A few years before the first landing of an Apollo crew on the moon, scientists recontoured a volcanic field just outside of Flagstaff, Arizona, with artificial impact craters resembling those found on Mare Tranquillitatis, the proposed first manned American landing site.
With high explosives, they terraformed a lunar surrogate right here on the surface of the earth.
There, during the 60s and 70s, nearly all of the Apollo astronauts who walked on the moon were taught the basics in extraterrestrial exploration and earthworks. They learned, among other things, how to do productive fieldwork using traditional geologic methods such as observation, mapping and sample collecting. It is there as well that the tools with which human beings would physically deform another world for the first time were tried out.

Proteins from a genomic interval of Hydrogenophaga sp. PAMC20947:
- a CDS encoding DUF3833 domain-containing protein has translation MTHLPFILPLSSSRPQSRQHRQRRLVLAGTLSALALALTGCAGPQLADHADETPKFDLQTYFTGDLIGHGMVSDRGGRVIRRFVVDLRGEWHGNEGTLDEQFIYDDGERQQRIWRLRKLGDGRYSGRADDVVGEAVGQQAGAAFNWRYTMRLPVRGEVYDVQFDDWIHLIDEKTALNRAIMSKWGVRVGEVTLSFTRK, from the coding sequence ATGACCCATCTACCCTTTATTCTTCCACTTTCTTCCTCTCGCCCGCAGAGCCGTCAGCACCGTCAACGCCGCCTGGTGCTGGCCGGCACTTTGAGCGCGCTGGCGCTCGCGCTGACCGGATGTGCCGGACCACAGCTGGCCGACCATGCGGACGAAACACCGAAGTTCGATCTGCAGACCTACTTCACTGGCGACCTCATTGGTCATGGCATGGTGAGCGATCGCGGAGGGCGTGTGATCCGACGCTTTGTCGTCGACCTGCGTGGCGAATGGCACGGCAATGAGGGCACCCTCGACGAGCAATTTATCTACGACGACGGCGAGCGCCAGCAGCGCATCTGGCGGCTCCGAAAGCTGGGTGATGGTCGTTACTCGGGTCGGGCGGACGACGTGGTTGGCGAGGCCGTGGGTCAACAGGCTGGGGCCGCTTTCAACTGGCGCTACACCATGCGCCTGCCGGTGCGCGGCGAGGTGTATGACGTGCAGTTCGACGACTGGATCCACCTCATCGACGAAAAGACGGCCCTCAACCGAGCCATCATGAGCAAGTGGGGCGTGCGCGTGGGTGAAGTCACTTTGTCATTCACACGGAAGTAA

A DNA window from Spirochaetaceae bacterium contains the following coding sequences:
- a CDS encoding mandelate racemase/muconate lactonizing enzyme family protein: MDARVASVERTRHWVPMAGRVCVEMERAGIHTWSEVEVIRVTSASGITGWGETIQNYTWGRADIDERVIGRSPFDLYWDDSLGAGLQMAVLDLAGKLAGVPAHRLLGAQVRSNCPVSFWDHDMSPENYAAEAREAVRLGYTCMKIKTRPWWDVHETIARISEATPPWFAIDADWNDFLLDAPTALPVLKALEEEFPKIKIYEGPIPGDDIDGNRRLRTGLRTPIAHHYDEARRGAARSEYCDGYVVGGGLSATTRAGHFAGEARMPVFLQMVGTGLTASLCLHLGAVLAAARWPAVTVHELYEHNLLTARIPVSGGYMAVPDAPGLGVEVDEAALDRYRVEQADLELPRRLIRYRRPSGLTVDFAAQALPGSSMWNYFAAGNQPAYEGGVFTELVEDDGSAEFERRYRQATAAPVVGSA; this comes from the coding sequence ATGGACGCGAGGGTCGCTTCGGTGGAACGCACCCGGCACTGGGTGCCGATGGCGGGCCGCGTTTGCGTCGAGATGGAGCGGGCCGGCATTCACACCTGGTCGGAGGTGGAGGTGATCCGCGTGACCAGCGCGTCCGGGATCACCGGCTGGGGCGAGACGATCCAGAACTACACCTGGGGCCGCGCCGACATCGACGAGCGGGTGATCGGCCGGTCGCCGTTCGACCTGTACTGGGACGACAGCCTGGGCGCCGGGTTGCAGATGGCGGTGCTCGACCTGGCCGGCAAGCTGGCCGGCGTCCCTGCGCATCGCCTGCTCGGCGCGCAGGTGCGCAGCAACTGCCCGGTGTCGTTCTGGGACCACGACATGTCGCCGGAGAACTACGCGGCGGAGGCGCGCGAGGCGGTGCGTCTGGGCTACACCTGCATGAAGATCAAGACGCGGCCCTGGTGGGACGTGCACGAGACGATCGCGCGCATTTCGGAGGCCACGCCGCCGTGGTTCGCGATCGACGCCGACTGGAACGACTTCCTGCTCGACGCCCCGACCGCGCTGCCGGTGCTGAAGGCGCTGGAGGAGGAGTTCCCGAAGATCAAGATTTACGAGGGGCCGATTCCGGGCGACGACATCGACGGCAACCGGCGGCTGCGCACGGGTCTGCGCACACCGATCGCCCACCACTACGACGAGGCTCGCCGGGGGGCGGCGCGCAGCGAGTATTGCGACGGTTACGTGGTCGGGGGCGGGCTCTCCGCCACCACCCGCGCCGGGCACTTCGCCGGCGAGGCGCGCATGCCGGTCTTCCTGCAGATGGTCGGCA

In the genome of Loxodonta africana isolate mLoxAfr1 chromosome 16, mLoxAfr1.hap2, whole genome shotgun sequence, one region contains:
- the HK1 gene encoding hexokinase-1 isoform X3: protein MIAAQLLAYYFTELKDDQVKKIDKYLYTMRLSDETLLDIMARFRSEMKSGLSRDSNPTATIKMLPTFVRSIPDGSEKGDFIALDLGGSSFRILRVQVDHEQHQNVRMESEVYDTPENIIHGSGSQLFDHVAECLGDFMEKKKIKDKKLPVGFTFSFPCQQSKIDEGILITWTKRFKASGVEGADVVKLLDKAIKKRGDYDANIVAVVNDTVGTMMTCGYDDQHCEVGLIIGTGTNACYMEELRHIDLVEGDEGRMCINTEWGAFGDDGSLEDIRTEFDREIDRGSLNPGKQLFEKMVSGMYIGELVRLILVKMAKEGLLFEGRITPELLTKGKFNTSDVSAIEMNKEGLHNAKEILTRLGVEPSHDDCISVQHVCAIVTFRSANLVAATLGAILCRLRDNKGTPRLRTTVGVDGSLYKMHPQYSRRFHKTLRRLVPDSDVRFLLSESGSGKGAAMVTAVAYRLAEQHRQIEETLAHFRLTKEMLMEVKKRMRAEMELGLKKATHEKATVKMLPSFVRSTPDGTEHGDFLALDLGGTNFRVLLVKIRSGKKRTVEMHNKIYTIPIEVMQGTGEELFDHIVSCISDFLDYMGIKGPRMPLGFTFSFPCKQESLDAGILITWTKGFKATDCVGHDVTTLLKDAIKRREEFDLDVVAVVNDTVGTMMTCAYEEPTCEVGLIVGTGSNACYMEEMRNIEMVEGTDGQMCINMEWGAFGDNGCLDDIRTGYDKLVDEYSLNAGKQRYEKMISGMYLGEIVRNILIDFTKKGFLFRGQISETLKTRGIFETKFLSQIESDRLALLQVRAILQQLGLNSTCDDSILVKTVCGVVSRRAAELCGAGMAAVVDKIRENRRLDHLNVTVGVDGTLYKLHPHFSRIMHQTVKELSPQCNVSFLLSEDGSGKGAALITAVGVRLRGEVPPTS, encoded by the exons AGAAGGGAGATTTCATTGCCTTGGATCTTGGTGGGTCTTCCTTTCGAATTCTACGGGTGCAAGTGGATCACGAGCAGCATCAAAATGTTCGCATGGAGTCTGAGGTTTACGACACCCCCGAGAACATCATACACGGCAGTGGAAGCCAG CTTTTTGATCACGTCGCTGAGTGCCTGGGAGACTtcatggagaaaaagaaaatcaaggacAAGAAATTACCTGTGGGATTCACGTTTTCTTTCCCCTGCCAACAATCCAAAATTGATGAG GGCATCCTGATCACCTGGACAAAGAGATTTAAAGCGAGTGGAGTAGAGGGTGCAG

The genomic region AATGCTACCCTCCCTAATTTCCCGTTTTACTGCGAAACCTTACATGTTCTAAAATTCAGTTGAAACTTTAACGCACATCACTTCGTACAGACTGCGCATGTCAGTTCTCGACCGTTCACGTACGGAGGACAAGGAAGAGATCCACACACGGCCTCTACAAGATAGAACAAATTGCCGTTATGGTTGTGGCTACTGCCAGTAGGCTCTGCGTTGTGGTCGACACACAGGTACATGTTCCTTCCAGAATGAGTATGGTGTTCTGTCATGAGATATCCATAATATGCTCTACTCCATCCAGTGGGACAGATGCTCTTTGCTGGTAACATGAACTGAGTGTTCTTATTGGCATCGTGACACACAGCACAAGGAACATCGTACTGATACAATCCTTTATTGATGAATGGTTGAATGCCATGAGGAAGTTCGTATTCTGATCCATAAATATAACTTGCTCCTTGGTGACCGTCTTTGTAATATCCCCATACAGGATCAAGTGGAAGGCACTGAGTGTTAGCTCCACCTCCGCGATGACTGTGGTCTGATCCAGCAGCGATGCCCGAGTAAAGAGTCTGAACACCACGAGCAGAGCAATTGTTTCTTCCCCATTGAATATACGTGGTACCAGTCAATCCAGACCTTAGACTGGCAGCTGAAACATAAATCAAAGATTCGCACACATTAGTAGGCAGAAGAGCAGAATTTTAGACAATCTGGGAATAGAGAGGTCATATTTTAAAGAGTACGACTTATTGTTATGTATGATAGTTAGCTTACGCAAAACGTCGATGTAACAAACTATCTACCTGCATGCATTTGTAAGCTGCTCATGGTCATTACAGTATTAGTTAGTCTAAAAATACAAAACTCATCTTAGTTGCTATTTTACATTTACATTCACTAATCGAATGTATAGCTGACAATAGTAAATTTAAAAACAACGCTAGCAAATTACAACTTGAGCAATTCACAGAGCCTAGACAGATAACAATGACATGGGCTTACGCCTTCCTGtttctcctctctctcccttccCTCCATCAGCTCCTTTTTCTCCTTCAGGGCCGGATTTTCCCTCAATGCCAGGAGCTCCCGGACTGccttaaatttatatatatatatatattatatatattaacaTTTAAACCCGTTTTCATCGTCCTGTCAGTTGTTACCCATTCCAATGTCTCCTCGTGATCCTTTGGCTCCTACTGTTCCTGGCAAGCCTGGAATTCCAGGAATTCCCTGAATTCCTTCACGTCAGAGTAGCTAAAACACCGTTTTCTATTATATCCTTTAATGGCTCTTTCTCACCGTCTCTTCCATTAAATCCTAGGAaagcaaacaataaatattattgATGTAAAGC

Hammers, adjustable sampling scoops, rakes and tongs, rock drills and rover vehicles. Together with astronaut boots and gloves, these would soon leave an imprint, albeit minimal, where before meteors and the solar wind held a monopoly in lunar resurfacing.